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AG: Aunt Granny's Advice, or How to become an elderly cyclist:



 
 
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  #881  
Old January 13th 19, 05:00 AM posted to rec.bicycles.misc
John B. Slocomb
external usenet poster
 
Posts: 677
Default AG: Hokey Smoke is it Saturday Already?

On Sat, 12 Jan 2019 22:46:07 -0500, Joy Beeson
wrote:


I'll write something tomorrow.


Question. I have a recipe calling for "Cider Vinegar". Ignoring the
taste is there any difference in acidity between cider vinegar and the
(normal here) 5% acidity vinegar?

cheers,

John B.


Ads
  #882  
Old January 14th 19, 03:45 AM posted to rec.bicycles.misc
Joy Beeson
external usenet poster
 
Posts: 1,239
Default AG: Hokey Smoke is it Saturday Already?

On Sun, 13 Jan 2019 11:00:58 +0700, John B. Slocomb
wrote:

I have a recipe calling for "Cider Vinegar". Ignoring the
taste is there any difference in acidity between cider vinegar and the
(normal here) 5% acidity vinegar?


Most of the cider vinegar sold here is "diluted with water to a
uniform strength of 5% acidity".

I bought some 12% rice vinegar at Kim's Oriental once, but that's a
two day's drive now and I haven't been able to find any vinegar at
International Foods, so I've been booping up my garlic vinegar with
ascorbic acid.

Malt vinegar (which the dictionary tells me should be called alegar)
is slightly exotic here. Wine vinegar is fairly easy to come by, and
I've found some exotics such as sherry vinegar, mostly at Sherman &
Lin's expired-date grocery. (I find all sorts of neat stuff at
Sherman & Lin's.)

I reserve distilled vinegar (aka "white" vinegar) for cleaning -- and
at least once I've seen it in the cleaning-products aisle. I always
thought it was the vinegar that was distilled, but somewhere or the
other I read that "distilled" means that it's fermented from distilled
spirits.

So I looked it up in Wikipedia. US "distilled" vinegar is made from
pure alcohol; UK distilled vinegar is malt vinegar that has been
distilled to remove the color.

What vinegars are common in Thailand?

--
Joy Beeson
joy beeson at comcast dot net
http://wlweather.net/PAGEJOY/
  #883  
Old January 14th 19, 06:12 AM posted to rec.bicycles.misc
John B. Slocomb
external usenet poster
 
Posts: 677
Default AG: Hokey Smoke is it Saturday Already?

On Sun, 13 Jan 2019 21:45:42 -0500, Joy Beeson
wrote:

On Sun, 13 Jan 2019 11:00:58 +0700, John B. Slocomb
wrote:

I have a recipe calling for "Cider Vinegar". Ignoring the
taste is there any difference in acidity between cider vinegar and the
(normal here) 5% acidity vinegar?


Most of the cider vinegar sold here is "diluted with water to a
uniform strength of 5% acidity".

I bought some 12% rice vinegar at Kim's Oriental once, but that's a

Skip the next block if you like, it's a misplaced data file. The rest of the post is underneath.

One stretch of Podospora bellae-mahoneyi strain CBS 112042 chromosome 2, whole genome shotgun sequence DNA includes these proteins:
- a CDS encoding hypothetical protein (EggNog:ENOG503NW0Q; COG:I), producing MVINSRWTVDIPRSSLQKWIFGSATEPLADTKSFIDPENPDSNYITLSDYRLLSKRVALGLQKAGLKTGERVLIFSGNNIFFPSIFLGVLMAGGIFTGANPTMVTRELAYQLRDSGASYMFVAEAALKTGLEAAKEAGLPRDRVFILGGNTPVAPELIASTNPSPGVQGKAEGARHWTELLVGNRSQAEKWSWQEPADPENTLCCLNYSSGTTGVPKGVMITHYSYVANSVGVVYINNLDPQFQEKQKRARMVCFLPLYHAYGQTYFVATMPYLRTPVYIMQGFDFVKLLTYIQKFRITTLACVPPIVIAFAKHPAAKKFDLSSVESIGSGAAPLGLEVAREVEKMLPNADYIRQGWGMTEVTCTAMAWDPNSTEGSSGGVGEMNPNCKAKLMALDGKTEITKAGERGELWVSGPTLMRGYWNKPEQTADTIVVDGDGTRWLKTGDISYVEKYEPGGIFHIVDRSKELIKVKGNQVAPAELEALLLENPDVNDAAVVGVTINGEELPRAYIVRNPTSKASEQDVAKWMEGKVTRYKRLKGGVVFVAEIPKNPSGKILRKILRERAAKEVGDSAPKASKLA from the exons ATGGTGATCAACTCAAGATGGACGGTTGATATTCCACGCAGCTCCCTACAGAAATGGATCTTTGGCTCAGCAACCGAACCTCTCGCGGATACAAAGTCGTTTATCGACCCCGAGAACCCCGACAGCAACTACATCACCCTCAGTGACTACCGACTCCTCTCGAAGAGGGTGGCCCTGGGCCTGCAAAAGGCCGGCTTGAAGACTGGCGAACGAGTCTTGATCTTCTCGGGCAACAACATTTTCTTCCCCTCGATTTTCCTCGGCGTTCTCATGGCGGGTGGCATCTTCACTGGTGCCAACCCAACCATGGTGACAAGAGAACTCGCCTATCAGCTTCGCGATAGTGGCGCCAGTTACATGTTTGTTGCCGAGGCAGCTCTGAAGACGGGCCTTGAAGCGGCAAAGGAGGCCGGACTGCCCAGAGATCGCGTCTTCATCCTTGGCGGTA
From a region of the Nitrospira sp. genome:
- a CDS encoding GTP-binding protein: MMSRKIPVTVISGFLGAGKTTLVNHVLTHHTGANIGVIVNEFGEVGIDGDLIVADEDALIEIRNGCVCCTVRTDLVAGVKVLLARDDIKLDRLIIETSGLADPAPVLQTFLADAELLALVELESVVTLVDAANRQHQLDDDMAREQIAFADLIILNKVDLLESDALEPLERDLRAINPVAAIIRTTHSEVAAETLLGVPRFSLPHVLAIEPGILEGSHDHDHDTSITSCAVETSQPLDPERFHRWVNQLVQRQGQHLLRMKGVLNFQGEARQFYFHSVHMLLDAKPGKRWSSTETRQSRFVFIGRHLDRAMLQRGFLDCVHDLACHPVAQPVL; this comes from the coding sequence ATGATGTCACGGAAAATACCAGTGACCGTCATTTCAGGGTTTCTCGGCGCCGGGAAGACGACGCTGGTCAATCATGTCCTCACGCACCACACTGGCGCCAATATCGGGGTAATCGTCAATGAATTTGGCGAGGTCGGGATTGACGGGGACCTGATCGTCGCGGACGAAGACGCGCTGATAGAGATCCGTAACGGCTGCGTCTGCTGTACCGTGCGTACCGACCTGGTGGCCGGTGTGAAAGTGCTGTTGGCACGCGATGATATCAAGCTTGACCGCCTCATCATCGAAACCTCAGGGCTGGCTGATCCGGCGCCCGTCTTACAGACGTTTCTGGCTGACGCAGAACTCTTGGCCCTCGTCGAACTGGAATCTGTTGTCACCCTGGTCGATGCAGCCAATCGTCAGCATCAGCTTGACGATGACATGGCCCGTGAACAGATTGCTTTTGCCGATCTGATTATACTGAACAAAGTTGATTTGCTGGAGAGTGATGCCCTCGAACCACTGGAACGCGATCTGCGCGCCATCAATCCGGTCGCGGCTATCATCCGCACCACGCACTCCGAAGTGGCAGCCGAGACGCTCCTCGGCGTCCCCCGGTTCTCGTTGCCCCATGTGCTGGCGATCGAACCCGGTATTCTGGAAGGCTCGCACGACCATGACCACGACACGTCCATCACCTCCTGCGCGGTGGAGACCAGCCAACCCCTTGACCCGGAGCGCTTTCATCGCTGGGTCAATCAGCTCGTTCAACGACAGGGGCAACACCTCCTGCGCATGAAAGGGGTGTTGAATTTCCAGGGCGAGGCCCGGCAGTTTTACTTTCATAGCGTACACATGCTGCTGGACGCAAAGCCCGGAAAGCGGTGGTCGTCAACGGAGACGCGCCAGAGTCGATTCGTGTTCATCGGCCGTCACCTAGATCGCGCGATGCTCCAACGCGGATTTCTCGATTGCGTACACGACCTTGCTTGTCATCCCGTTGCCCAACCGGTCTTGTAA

two day's drive now and I haven't been able to find any vinegar at
International Foods, so I've been booping up my garlic vinegar with
ascorbic acid.

Malt vinegar (which the dictionary tells me should be called alegar)
is slightly exotic here. Wine vinegar is fairly easy to come by, and
I've found some exotics such as sherry vinegar, mostly at Sherman &
Lin's expired-date grocery. (I find all sorts of neat stuff at
Sherman & Lin's.)

I reserve distilled vinegar (aka "white" vinegar) for cleaning -- and
at least once I've seen it in the cleaning-products aisle. I always
thought it was the vinegar that was distilled, but somewhere or the
other I read that "distilled" means that it's fermented from distilled
spirits.

So I looked it up in Wikipedia. US "distilled" vinegar is made from
pure alcohol; UK distilled vinegar is malt vinegar that has been
distilled to remove the color.

What vinegars are common in Thailand?


The most common vinegar here is a white vinegar that sells for as
cheap as 10 baht a bottle - 30 cents U.S. My wife doesn't use this but
uses "rice vinegar" which costs 57.50 baht ~$1.72 a 700 ml. bottle.
But this is in a grocery store that sells mainly Thai food. We also
have stores that specialize in foreign foods (at higher prices) that
stock all sorts of vinegars. These store originally catered to
foreigners living in Thailand but the middle and upper classes now
patronize them to the extent that (I'd guess) 90+ percent of their
business is from Locals.

As an aside, when I first came to Thailand there were no grocery
stores, food was bought fresh in the open market each morning and
eaten the same day it was purchased. Shortly after we were married I
bought a refrigerator and my wife was appalled... was I going to start
drinking beer? When I told her that she could buy several day's food
and store it in the 'fridge she initially didn't believe me. "Day old
food? You think I'm going to feed my husband day old food?"


Cheers,
John B.


  #884  
Old January 20th 19, 02:38 AM posted to rec.bicycles.misc
Joy Beeson
external usenet poster
 
Posts: 1,239
Default AG: Box of rags


There used to be a brand of paper towels called Job Squad that were as
thick as felt and very good for carrying in one's pocket, but they
were vastly over-qualified for most paper-towel jobs, and those few
who bought them as disposable handkerchiefs took a long time to use up
a roll, so whoever it was that made them gave up.

A few weeks ago, the resident engineer bought a roll of paper shop
towels called "Box of Rags".

Job Squad is back! They're a tad thinner, but even softer, and really
good at cleaning up.

And hard to tear into two pieces -- I have to use scissors instead of
a ham knife.

--
joy beeson at comcast dot net
http://wlweather.net/PAGEJOY/
The above message is a Usenet post.